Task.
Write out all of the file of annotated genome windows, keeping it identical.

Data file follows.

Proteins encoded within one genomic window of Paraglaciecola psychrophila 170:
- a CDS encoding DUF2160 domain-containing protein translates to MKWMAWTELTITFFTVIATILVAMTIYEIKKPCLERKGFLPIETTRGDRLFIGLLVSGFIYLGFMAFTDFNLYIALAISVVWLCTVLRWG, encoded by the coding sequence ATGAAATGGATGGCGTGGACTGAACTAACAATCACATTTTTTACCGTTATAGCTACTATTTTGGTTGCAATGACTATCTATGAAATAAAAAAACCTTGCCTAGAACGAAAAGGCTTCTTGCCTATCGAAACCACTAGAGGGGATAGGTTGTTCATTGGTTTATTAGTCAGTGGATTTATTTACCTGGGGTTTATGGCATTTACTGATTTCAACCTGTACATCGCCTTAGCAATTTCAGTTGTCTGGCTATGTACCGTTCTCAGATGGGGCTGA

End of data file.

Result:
Proteins encoded within one genomic window of Paraglaciecola psychrophila 170:
- a CDS encoding DUF2160 domain-containing protein translates to MKWMAWTELTITFFTVIATILVAMTIYEIKKPCLERKGFLPIETTRGDRLFIGLLVSGFIYLGFMAFTDFNLYIALAISVVWLCTVLRWG, encoded by the coding sequence ATGAAATGGATGGCGTGGACTGAACTAACAATCACATTTTTTACCGTTATAGCTACTATTTTGGTTGCAATGACTATCTATGAAATAAAAAAACCTTGCCTAGAACGAAAAGGCTTCTTGCCTATCGAAACCACTAGAGGGGATAGGTTGTTCATTGGTTTATTAGTCAGTGGATTTATTTACCTGGGGTTTATGGCATTTACTGATTTCAACCTGTACATCGCCTTAGCAATTTCAGTTGTCTGGCTATGTACCGTTCTCAGATGGGGCTGA